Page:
More Than Monarchs

It’s interesting how many people you run into when you tell them you’re out looking for butterflies, will tell you about all the Monarchs they saw up the trail.  I can only assume  most people call pretty much any butterfly they happen to notice a ‘Monarch’, and may have made that mistake myself before getting so caught up in chasing them over the last couple of years.   Of the 321 species of butterflies in New Mexico (about 1/3 of which I’ve seen in the last two years since I started looking), Monarchs aren’t all that common and so far this year have only seen them six times.  And trust me, we’ve been looking since our state ‘Butterfly Guy’ Steve Cary asked us and others to submit details of any sightings to a migration study he’s conducting.

Last Wednesday, Rebecca and I went to Whitfield Wildlife Conservation Area near Belen to look for butterflies and were fortunate to see several actual Monarchs.   Didn’t get any good pictures and some of the ones we saw were quite worn, so this is a picture of one I got last year.

Monarch

Monarch (Danaus plexippus)

What was interesting that day was seeing two other species that are pretty similar and cause us to look closely to decide what we’ve got.  One is the Viceroy,

Viceroy

Viceroy (Limenitis archippus)

which is very similar in size and coloring, but has that distinctive line across the hindwing; another is the Queen,

Queen

Queen (Danaus gilippus)

big and orange, too, but considerably different in appearance if you’re lucky enough for it to land long enough to get a good look at it.

We also saw several other good butterflies that day including the tiny Western Pygmy-Blue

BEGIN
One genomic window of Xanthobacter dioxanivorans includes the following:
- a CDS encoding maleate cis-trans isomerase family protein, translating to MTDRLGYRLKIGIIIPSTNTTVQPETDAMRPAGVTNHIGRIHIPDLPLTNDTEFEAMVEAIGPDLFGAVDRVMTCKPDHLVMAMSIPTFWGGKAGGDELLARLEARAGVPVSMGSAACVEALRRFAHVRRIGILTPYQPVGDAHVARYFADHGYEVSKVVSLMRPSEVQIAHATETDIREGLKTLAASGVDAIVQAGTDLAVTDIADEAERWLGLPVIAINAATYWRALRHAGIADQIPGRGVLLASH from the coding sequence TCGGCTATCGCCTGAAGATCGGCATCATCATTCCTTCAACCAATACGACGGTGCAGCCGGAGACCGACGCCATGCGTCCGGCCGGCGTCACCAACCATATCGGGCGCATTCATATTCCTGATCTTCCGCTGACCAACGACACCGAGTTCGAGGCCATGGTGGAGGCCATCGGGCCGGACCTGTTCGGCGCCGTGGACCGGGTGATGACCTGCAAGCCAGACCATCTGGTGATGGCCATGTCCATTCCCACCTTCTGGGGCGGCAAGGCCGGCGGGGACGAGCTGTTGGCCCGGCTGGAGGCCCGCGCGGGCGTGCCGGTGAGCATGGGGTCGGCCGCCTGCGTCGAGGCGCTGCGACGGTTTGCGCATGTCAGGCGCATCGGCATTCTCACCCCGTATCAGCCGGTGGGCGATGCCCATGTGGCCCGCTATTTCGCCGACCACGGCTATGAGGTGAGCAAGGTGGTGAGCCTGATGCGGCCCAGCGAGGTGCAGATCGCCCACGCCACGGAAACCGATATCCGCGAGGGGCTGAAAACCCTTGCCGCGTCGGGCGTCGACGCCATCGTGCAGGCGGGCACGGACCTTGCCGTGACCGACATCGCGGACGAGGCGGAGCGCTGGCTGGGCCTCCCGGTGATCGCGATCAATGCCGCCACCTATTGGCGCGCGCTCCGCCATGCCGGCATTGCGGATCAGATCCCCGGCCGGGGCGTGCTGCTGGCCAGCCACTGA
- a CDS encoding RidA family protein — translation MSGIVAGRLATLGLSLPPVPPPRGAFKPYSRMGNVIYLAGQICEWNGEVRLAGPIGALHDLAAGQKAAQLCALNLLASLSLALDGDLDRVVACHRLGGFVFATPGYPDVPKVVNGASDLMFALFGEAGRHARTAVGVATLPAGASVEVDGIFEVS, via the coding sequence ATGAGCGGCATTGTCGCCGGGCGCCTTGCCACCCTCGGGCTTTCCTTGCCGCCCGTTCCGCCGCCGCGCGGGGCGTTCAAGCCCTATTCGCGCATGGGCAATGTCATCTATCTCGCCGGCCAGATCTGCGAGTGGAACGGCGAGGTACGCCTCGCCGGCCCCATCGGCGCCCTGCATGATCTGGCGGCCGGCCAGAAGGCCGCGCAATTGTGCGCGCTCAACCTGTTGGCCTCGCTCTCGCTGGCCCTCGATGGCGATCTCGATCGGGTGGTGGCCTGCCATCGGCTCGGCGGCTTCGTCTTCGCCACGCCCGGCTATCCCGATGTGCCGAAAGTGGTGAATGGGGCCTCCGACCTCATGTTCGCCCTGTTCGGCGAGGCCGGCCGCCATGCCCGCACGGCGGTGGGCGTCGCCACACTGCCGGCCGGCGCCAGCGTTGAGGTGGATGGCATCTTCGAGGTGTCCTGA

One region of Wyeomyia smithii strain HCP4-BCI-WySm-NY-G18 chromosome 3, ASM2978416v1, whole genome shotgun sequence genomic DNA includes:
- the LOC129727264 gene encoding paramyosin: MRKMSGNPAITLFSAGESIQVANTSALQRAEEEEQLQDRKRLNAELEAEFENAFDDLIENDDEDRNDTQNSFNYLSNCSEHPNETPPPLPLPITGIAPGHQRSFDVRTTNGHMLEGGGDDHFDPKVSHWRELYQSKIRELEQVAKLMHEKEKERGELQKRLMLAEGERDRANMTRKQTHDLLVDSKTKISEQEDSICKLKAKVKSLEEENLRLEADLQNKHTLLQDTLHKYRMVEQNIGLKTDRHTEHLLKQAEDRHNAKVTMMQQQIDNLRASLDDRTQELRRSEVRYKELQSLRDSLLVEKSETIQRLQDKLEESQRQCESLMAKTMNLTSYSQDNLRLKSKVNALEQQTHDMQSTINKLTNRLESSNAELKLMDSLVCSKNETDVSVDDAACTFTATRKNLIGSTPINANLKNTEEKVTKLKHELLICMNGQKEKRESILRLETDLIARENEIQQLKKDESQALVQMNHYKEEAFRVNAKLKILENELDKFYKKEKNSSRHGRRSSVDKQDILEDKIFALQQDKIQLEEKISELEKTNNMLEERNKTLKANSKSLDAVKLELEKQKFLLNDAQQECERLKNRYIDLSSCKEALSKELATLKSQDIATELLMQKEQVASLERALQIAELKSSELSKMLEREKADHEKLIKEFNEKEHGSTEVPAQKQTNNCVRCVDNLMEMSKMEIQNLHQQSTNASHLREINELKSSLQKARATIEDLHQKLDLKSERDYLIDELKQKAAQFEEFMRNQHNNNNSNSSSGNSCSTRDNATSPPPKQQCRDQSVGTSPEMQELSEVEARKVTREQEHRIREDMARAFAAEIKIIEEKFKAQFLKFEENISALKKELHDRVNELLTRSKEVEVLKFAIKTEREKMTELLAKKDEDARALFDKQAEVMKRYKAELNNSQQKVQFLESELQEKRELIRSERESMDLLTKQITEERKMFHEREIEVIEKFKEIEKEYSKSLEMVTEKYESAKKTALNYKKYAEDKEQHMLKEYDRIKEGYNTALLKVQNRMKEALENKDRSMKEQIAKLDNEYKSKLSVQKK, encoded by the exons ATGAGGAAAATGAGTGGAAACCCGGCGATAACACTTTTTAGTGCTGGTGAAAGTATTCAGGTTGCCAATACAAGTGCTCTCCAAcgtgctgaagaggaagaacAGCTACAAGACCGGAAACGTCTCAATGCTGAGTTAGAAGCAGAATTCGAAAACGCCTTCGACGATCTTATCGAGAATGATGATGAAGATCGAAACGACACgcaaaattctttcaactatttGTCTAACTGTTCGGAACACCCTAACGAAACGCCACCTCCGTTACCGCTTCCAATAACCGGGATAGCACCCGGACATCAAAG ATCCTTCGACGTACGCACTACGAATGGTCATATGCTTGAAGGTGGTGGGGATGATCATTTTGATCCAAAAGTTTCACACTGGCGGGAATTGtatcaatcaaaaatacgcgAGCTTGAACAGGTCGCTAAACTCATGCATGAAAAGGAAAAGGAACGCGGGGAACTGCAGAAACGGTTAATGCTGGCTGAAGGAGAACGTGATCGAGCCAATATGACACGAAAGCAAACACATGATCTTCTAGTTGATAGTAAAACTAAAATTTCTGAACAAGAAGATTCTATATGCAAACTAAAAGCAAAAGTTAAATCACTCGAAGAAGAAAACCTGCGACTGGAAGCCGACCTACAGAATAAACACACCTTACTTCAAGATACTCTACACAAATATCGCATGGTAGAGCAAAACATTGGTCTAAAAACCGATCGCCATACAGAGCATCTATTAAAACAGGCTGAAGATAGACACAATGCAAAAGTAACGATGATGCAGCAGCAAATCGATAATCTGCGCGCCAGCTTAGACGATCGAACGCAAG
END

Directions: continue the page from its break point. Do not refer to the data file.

Pygmy Blue

Western Pygmy-Blue (Brephidium exile)

and a number of Pearl Crescents and Bordered Patches.

Pearl Crescent

Pearl Crescent (Phyciodes tharos)

There were quite a few cool grasshoppers popping around and a few different species of damselflies and dragonflies, including this one, which was pretty unusual because of its yellow coloring and blue eyes.  Haven’t seen it before, but think it likely is some kind of snaketail.

Snaketail

Snaketail Dragonfly

The next day, it was back up into the Sandias with the Audubon Thursday Birder group to check out Balsam Glade and then that incredible log at Capulin Springs again.  Although I didn’t see any bears this time, one of our group did get a look at one on the drive up – it’s been a good year for bear sightings.  Balsam Glade had a couple of good birds including this cryptic Brown Creeper that merges almost indistinguishably into the tree bark background, and you might have to zoom in on the picture to even see it.

Brown Creeper

Brown Creeper

An Audubon’s Warbler was also there that day, posing calmly for a picture.

Yellow-rumped Warbler

Yellow-rumped (Audubon’s) Warbler

And, as always, our visit to the famous log at Capulin Spring produced a new species for me.  On several visits this year, each time a few new birds have shown up to what seems an irresistible attraction of a shallow trickling bathing and drinking spot.  This time, along with the Red-breasted Nuthatches, Red Crossbills, and Dark-eyed Juncos,  it was the normally reclusive Hermit Thrush.